In 1947, the 158 acres of land that make up Cameron Village were purchased by J. W. York and R. A. Bryan. Their company, York Properties, owned the land until 1964, when the property was sold to Brookmont Corporation in the Dutch Antilles. York Properties still managed the area after they sold it.
The 20,000 square feet space was originally constructed as a bomb shelter during the Cold War. It was planned to be used not only as a place for citizens to go during an attack, but also for the federal government to recuperate.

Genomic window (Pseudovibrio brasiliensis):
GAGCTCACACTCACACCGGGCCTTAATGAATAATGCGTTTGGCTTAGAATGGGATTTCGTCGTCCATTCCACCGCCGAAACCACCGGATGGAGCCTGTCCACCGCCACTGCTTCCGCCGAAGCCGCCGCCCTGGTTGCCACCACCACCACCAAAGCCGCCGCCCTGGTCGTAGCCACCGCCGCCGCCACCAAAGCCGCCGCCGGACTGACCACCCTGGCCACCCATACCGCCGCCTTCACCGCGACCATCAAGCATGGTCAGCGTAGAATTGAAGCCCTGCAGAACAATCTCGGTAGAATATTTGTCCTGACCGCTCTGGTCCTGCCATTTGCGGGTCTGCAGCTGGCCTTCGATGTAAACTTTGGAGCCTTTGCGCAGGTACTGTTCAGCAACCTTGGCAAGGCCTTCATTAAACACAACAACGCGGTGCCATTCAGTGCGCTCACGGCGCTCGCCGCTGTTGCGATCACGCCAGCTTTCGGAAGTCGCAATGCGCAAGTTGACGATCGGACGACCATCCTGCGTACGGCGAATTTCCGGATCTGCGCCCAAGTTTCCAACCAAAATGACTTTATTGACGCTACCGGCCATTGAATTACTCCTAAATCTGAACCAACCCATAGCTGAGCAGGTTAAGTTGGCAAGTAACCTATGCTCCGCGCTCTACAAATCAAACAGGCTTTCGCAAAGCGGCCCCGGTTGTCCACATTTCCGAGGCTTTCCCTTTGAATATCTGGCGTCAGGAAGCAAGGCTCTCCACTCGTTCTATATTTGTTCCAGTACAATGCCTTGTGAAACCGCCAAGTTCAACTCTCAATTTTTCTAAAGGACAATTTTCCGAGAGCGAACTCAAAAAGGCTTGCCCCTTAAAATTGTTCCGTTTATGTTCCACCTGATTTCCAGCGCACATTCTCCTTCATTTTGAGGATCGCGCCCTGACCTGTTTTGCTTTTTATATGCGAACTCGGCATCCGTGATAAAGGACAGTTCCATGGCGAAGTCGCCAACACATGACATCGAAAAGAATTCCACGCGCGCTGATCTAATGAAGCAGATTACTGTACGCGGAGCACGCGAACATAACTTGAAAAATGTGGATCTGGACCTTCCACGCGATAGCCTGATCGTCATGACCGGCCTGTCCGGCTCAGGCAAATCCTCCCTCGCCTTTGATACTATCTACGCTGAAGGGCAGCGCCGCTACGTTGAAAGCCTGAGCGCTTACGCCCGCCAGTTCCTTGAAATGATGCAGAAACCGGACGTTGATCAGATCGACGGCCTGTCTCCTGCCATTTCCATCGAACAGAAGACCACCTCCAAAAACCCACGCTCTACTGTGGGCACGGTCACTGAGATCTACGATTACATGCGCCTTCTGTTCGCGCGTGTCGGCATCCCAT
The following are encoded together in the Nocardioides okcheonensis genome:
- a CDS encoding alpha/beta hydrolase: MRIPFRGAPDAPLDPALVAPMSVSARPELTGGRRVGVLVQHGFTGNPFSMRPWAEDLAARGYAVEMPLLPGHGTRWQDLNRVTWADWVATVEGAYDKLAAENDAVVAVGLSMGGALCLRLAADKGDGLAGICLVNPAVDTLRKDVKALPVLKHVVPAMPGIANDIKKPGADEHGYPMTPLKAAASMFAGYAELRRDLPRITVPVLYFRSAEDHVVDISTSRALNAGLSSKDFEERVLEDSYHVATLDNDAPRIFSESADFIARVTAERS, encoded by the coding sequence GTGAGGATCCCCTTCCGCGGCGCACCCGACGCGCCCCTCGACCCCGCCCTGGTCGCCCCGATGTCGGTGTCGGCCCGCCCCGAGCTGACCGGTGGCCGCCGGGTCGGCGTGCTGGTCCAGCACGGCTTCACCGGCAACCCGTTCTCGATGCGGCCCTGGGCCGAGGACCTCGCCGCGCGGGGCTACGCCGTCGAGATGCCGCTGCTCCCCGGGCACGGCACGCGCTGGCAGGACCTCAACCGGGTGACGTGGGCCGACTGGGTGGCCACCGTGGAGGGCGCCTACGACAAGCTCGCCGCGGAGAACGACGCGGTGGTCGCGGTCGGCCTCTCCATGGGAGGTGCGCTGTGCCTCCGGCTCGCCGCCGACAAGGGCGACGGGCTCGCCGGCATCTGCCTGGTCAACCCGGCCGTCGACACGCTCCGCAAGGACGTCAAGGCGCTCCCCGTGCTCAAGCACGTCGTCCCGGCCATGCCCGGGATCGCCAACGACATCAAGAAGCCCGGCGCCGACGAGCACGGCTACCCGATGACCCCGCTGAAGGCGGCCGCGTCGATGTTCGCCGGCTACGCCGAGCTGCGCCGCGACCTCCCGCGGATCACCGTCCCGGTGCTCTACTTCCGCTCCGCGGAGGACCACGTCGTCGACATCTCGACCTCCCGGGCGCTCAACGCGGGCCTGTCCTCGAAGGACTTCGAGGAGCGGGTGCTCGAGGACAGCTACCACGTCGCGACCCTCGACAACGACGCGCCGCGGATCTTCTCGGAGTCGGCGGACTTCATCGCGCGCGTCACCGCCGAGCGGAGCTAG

Many Cameron Village shoppers are unaware that the Village Subway even existed, but before its closing in 1984, it was full of life and entertainment, hosting many artists that are still popular today as well as many smaller acts.
The Village Subway was modeled after Underground Atlanta, a similar entertainment and shopping complex, which is still in use today. Both locations have a similar mix of restaurants, clubs, and boutiques.
The name "Village Subway" came from its New York City-like subway entrance with a long stairwell that led to paintings of trains. There was also rectangular paintings of shops that decorated the walls.